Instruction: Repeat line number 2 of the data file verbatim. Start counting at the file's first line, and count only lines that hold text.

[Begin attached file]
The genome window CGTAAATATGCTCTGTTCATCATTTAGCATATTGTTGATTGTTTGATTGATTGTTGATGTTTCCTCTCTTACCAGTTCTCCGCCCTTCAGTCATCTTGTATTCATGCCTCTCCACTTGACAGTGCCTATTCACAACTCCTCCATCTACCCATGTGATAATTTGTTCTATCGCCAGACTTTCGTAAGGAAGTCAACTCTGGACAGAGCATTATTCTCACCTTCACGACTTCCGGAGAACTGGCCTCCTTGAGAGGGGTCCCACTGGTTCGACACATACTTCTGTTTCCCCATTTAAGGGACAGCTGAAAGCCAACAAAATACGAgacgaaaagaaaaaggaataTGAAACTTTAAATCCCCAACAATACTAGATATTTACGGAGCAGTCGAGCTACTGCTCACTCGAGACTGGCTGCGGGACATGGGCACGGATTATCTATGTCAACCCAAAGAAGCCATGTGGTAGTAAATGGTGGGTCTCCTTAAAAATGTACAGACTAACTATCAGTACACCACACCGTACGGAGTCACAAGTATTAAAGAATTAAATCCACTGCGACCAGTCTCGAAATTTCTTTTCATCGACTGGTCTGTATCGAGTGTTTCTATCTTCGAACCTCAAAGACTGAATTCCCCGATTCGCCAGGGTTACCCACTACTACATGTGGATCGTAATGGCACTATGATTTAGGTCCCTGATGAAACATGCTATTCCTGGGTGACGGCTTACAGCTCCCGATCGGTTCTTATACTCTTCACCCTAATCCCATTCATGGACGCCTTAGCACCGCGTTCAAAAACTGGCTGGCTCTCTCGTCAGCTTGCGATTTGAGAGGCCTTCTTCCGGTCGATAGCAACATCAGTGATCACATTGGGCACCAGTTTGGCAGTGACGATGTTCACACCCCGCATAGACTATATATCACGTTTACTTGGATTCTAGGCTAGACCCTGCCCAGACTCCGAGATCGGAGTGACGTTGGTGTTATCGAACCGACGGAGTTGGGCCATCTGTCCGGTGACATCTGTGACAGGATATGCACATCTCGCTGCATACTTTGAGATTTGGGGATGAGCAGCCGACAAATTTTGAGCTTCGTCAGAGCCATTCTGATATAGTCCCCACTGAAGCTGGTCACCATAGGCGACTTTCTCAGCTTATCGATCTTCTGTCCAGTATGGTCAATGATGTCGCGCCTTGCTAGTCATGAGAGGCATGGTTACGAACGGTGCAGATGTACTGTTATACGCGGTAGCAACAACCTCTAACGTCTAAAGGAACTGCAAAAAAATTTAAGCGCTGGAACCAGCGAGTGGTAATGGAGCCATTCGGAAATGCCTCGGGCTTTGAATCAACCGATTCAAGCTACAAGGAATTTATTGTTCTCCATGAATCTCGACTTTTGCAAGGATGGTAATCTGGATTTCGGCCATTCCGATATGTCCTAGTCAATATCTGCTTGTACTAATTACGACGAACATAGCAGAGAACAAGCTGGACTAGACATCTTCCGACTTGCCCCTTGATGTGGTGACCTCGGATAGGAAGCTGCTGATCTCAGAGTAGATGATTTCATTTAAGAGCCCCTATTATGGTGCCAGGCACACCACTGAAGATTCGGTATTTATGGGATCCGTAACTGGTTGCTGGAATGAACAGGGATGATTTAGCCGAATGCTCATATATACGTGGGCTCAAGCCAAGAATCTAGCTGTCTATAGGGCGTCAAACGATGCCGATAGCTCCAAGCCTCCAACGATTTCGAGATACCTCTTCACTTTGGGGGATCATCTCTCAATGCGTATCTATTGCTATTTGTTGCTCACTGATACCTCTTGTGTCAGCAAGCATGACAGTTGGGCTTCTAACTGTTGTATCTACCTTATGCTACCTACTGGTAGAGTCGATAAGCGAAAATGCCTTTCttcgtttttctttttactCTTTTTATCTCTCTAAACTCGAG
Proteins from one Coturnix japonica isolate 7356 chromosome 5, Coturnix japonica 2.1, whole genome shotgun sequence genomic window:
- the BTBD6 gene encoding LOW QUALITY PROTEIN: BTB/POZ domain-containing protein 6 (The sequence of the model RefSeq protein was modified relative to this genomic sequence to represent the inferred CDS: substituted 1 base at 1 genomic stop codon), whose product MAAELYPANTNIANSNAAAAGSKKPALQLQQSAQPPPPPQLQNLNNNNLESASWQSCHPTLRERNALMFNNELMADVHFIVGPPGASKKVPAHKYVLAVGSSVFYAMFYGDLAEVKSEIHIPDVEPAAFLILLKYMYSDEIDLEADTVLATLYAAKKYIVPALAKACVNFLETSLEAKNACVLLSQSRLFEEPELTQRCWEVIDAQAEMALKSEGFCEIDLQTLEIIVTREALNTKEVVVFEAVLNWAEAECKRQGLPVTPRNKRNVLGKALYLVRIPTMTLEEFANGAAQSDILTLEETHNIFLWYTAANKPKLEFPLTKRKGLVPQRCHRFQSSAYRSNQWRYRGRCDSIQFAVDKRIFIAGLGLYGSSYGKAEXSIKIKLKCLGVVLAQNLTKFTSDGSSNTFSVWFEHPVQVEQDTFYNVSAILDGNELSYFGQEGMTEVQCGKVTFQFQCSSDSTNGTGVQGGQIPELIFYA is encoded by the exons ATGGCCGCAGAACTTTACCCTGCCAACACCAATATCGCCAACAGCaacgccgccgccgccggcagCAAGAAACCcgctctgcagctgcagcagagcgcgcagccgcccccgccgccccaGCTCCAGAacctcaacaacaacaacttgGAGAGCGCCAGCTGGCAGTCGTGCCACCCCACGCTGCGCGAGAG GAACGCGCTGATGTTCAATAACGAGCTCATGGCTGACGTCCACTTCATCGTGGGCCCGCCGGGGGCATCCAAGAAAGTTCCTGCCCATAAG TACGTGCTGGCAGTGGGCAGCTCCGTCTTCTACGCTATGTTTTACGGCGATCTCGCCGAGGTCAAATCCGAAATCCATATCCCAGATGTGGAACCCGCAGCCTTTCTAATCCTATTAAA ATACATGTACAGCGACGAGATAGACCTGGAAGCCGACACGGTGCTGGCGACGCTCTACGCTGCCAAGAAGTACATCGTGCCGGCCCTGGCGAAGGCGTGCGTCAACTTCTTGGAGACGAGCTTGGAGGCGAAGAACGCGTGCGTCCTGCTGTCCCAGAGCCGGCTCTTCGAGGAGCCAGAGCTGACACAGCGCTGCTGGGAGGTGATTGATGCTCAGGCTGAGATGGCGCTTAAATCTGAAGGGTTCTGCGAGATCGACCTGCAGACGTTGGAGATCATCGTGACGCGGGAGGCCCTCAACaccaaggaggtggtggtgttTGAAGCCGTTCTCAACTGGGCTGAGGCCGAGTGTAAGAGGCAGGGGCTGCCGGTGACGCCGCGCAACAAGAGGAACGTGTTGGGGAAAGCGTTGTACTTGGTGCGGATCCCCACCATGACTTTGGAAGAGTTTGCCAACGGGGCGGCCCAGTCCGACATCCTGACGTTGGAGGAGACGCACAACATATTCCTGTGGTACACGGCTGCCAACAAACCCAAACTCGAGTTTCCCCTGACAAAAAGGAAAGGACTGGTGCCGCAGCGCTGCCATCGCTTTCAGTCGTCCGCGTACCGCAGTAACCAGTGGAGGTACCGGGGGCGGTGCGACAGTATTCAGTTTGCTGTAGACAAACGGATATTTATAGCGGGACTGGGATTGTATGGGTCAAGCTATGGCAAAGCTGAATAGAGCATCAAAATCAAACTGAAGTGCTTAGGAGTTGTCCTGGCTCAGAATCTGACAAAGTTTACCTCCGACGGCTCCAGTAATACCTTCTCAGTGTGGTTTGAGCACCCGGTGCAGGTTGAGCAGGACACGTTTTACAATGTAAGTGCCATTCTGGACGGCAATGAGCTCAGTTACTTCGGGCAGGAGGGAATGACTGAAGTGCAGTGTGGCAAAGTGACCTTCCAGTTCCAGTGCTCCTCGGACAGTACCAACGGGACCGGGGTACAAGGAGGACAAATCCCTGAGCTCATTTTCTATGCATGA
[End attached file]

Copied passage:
Proteins from one Coturnix japonica isolate 7356 chromosome 5, Coturnix japonica 2.1, whole genome shotgun sequence genomic window: